Memory 1175 may be dedicated to processor 1100 or shared with other devices in a system. Common examples of types of memory 1175 include DRAM, SRAM, non-volatile memory (NV memory), and other known storage devices. Note that device 1180 may include a graphic accelerator, processor or card coupled to a memory controller hub, data storage coupled to an I/O controller hub, a wireless transceiver, a flash device, an audio controller, a network controller, or other known device.

Note however, that in the depicted embodiment, the controller 1170 is illustrated as part of processor 1100. Recently, as more logic and devices are being integrated on a single die, such as SOC, each of these devices may be incorporated on processor 1100. For example in one embodiment, memory controller hub 1170 is on the same package and/or die with processor 1100. Here, a portion of the core (an on-core portion) includes one or more controller(s) 1170 for interfacing with other devices such as memory 1175 or a graphics device 1180. The configuration including an interconnect and controllers for interfacing with such devices is often referred to as an on-core (or un-core configuration). As an example, bus interface 1105 includes a ring interconnect with a memory controller for interfacing with memory 1175 and a graphics controller for interfacing with graphics processor 1180. Yet, in the SOC environment, even more devices, such as the network interface, co-processors, memory 1175, graphics processor 1180, and any other known computer devices/interface may be integrated on a single die or integrated circuit to provide small form factor with high functionality and low power consumption.

Embodiments may be implemented in many different system types. Referring now to FIG. 8, shown is a block diagram of a system in accordance with an embodiment of the present invention. As shown in FIG. 8, multiprocessor system 600 is a point-to-point interconnect system, and includes a first processor 670 and a second processor 680 coupled via a point-to-point interconnect 650. As shown in FIG. 8, each of processors 670 and 680 may be multicore processors, including first and second processor cores (i.e., processor cores 674 a and 674 b and processor cores 684 a and 684 b), although potentially many more cores may be present in the processors. Each of the processors can include a PCU or other logic to filter at least some incoming performance state increase requests based on system context, as described herein.

Still referring to FIG. 8, first processor 670 further includes a memory controller hub (MCH) 672 and point-to-point (P-P) interfaces 676 and 678. Similarly, second processor 680 includes a MCH 682 and P-P interfaces 686 and 688. As shown in FIG. 8, MCH's 672 and 682 couple the processors to respective memories, namely a memory 632 and a memory 634, which may be portions of system memory (e.g., DRAM) locally attached to the respective processors. First processor 670 and second processor 680 may be coupled to a chipset 690 via P-P interconnects 662 and 664, respectively. As shown in FIG. 8, chipset 690 includes P-P interfaces 694 and 698.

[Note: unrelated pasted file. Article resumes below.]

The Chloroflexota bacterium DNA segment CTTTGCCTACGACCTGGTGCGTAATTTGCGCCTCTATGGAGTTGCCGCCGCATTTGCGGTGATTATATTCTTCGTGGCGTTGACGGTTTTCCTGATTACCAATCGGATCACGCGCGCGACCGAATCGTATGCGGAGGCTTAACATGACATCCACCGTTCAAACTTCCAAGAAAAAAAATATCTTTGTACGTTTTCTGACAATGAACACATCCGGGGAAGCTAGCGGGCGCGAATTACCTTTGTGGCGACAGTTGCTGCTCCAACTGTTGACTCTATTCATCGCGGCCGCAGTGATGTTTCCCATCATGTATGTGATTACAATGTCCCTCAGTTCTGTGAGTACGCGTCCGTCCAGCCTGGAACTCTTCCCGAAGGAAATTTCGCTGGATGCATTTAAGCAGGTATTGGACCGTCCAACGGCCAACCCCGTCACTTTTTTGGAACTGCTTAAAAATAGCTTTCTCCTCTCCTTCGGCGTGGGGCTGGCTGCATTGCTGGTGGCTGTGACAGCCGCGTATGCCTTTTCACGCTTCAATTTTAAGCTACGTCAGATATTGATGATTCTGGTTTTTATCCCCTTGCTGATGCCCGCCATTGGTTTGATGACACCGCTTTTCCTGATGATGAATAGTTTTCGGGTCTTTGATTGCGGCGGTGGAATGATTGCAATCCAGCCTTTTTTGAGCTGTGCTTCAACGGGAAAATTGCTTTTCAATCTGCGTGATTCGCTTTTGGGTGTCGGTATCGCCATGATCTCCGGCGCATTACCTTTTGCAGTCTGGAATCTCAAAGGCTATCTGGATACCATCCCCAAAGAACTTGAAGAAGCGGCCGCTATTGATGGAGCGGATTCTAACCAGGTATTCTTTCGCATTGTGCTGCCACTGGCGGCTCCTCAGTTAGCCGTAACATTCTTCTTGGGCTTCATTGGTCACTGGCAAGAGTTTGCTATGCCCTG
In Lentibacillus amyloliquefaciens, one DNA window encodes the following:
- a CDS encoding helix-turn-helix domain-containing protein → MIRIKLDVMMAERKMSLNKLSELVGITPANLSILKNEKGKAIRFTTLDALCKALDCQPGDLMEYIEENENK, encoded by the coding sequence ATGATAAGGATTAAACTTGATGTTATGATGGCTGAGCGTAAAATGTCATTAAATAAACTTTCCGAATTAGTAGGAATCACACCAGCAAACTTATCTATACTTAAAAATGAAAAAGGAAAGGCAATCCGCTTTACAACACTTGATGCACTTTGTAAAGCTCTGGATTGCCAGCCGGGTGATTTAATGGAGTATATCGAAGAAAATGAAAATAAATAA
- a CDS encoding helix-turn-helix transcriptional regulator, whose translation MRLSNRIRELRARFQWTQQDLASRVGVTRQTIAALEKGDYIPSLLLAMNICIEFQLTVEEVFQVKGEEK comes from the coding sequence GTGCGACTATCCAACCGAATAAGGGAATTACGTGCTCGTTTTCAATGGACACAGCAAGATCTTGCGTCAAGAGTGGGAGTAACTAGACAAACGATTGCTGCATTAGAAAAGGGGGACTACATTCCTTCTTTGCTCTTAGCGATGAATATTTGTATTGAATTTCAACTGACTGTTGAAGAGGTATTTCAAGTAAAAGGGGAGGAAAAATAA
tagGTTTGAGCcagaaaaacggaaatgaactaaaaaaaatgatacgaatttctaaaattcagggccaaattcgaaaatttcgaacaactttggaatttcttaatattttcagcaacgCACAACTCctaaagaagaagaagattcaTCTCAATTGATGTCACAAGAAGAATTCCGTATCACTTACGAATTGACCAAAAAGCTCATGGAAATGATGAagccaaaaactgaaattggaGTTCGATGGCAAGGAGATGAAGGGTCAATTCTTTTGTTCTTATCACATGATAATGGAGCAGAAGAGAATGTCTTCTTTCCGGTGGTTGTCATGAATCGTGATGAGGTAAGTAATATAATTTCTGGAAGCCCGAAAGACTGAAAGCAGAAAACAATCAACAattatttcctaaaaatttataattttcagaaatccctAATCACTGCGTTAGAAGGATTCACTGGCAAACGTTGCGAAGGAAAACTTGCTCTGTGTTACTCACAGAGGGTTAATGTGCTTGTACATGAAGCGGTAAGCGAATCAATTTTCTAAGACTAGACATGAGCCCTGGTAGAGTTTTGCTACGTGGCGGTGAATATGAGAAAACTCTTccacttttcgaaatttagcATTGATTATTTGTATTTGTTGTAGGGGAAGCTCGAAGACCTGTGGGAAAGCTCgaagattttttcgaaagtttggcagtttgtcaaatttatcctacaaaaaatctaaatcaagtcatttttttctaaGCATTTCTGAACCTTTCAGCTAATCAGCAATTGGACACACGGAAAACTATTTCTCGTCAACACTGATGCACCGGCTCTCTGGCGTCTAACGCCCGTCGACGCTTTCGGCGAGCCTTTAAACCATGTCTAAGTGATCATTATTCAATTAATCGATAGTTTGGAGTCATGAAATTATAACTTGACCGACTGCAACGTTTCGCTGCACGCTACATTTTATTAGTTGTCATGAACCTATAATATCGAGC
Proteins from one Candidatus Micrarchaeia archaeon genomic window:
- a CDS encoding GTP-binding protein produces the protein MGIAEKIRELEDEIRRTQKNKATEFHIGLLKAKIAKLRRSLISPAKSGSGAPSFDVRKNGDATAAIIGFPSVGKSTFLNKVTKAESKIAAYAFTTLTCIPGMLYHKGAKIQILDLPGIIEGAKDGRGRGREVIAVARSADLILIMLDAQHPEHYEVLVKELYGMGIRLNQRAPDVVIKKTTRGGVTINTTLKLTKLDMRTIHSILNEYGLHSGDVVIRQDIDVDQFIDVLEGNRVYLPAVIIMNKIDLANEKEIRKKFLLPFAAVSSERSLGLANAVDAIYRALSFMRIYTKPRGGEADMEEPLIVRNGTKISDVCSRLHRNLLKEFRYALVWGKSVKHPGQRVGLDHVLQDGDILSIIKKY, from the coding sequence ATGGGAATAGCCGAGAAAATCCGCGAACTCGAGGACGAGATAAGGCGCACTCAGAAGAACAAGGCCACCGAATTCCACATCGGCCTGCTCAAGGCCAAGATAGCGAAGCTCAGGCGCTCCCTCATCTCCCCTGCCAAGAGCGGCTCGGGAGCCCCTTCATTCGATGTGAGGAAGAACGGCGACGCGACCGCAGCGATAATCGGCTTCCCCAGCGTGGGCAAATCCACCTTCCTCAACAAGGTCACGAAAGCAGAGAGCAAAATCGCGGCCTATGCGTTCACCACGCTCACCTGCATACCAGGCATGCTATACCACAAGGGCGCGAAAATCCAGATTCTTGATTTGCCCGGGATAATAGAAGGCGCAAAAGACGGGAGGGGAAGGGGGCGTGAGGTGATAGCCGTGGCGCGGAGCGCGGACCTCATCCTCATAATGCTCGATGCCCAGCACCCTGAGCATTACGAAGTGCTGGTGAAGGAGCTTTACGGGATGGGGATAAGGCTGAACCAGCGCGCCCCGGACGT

Furthermore, chipset 690 includes an interface 692 to couple chipset 690 with a high performance graphics engine 638, by a P-P interconnect 639. In turn, chipset 690 may be coupled to a first bus 616 via an interface 696. As shown in FIG. 8, various input/output (I/O) devices 614 may be coupled to first bus 616, along with a bus bridge 618 which couples first bus 616 to a second bus 620. Various devices may be coupled to second bus 620 including, for example, a keyboard/mouse 622, communication devices 626 and a data storage unit 628 such as a disk drive or other mass storage device which may include code 630, in one embodiment. Further, an audio I/O 624 may be coupled to second bus 620. Embodiments can be incorporated into other types of systems including mobile devices such as a smart cellular telephone, tablet computer, netbook, Ultrabook™, or so forth.

Referring now to FIG. 9, shown is a block diagram of a processor in accordance with another embodiment of the present invention. In the embodiment of FIG. 9, processor 1000 may be a system on a chip (SoC) including multiple domains, each of which may be controlled to operate at an independent operating voltage and operating frequency. As a specific illustrative example, processor 1000 may be an Intel® Architecture Core™-based processor such as an i3, i5, i7 or another such processor available from Intel Corporation, Santa Clara, Calif. However, other low power processors such as available from Advanced Micro Devices, Inc. (AMD) of Sunnyvale, Calif., an ARM-based design from ARM Holdings, Ltd. or customer thereof or a MIPS-based design from MIPS Technologies, Inc. of Sunnyvale, Calif., or their licensees or adopters may instead be present in other embodiments such as an Apple AS processor, a Qualcomm Snapdragon processor, or Texas Instruments OMAP processor. Such SoC may be used in a low power system such as a smartphone, tablet computer, Ultrabook™ computer or other portable computing device.